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Lawmakers seek to streamline workforce investment

by Randy Coleman

THE ASSOCIATED PRESS

CHARLESTON -- State Sen. John Unger flipped through page after page of the report in front of him and shook his head.

The pages showed that 10 state agencies and more than 45 programs within those agencies are receiving either state or federal money, or both, to spend on a concept called "workforce investment." The total amount of money involved is $330 million.

Workforce investment programs are "designed for people who are currently employed and want to upgrade their skills, or for people who are seeking to enter the job market and want to upgrade their skills," said Unger, D-Berkeley.

"In terms of economic development, it's where the rubber meets the road, so to speak."

The state's $330 million problem is the scattered nature of its workforce investment efforts, Unger said.

A Workforce Investment Board appointed by the governor oversees about $45 million worth of federally funded programs, while $180 million of federal and state money goes to other programs. Another $105 million comes to the state through the Temporary Assistance for Needy Families federal welfare program, said Unger, who is chairman of a Senate subcommittee trying to pull all those programs together.

The subcommittee is part of a larger plan by lawmakers to develop a statewide economic strategy. Frustrated by the state's slow economic growth, Senate President Earl Ray Tomblin, D-Logan, opened this year's legislative session by appointing an economic development committee and giving it power to study anything its members believe might be affecting the state's economic growth.

Particularly troublesome to Tomblin was workforce development.

"There are all kinds of programs out there we could be using to our advantage, and I don't think we're doing it," Tomblin said.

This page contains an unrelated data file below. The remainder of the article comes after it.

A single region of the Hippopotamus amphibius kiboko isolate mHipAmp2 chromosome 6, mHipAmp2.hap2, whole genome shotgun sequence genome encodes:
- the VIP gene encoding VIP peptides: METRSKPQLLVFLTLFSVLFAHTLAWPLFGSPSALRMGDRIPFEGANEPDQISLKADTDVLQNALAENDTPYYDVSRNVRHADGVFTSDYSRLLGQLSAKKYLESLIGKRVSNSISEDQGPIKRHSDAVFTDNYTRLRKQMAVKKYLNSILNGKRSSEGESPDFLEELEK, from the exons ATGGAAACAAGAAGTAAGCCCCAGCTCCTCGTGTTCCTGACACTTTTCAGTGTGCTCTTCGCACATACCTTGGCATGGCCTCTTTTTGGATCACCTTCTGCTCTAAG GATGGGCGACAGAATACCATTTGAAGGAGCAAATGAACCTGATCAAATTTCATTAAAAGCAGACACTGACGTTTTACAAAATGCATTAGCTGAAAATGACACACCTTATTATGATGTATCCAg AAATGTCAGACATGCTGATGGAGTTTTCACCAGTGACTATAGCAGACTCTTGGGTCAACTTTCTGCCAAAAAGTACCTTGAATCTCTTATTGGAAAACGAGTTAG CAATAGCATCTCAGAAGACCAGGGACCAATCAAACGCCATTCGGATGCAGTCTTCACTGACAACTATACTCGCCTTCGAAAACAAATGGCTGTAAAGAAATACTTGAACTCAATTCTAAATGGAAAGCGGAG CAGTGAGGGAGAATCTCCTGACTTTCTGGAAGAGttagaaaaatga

Unger's subcommittee is a branch the ongoing economic development studies.

The group is working with Gov. Bob Wise, who has expressed similar concerns about the state's workforce investment efforts.

"Our first priority is to inventory what we're doing, and to see how we could make workforce investment services more effective. We want to retain companies we have and attract new ones," Unger said.

"What we're finding is there's not a lot of accountability."

The subcommittee is working on proposed legislation that would be called the West Virginia Workforce Investment Act. Among its purposes would be to bring all workforce investment programs under one legislative oversight committee.

The proposal would also expand the role of the existing workforce investment board.

In February, Wise appointed former delegate Arley Johnson as chairman of the investment board, a full-time position. Wise called on Johnson, who is known for his energy and willingness to fight for causes he believes in, because the governor felt changes in the state's strategy are needed.

One problem, Unger and Johnson said, is that the existing workforce investment board oversees seven regional boards which are ineffective because they are so large. The regional boards have between 40 and 88 members.

"Boards as large as that can't be effective. They just can't work," Johnson has said.

Unger said the committee is likely to call for the existing board to become a commission that would be the focal point of all workforce investment spending. The commission would then report to a legislative oversight commission.

Unger said all ideas are pending agreement by Wise.

"All we're trying to do is streamline the process and give it some accountability," Unger said.

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